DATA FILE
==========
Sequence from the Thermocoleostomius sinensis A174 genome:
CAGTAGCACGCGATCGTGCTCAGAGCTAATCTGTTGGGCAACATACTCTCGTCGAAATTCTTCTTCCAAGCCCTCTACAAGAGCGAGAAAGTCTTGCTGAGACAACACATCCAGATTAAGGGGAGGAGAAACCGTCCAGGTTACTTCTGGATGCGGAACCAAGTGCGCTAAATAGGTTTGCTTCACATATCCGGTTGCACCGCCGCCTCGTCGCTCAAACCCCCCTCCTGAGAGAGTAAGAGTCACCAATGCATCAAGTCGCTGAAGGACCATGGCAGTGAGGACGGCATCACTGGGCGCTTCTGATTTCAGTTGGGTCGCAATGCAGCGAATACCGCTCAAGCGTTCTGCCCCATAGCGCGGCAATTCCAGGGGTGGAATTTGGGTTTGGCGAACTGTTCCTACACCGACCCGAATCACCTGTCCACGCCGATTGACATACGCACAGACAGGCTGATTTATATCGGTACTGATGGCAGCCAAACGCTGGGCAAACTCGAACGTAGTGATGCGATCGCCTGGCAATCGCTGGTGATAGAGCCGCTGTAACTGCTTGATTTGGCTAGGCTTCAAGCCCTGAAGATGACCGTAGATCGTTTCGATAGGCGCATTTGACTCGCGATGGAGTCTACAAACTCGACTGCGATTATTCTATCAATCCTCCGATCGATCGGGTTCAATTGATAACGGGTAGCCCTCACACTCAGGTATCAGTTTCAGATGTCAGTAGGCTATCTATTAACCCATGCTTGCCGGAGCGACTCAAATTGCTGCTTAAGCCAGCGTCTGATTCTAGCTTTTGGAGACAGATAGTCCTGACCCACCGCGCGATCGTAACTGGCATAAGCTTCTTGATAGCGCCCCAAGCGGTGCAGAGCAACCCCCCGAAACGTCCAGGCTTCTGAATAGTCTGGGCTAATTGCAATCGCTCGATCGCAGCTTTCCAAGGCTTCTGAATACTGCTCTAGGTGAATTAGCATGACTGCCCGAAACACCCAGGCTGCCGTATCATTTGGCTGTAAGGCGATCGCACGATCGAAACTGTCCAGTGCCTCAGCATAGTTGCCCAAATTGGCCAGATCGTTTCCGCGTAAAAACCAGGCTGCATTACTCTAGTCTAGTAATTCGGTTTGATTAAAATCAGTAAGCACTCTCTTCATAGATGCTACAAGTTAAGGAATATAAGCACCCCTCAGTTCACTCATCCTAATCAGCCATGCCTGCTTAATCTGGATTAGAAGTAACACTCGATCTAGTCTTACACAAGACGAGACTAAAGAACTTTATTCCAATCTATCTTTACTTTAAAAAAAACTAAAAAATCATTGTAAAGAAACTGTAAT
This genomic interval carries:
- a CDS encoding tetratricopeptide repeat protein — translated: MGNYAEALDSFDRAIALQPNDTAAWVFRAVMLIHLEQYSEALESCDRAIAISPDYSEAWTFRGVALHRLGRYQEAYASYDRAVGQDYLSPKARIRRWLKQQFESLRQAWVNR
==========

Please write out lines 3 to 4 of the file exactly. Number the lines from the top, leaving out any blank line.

This genomic interval carries:
- a CDS encoding tetratricopeptide repeat protein — translated: MGNYAEALDSFDRAIALQPNDTAAWVFRAVMLIHLEQYSEALESCDRAIAISPDYSEAWTFRGVALHRLGRYQEAYASYDRAVGQDYLSPKARIRRWLKQQFESLRQAWVNR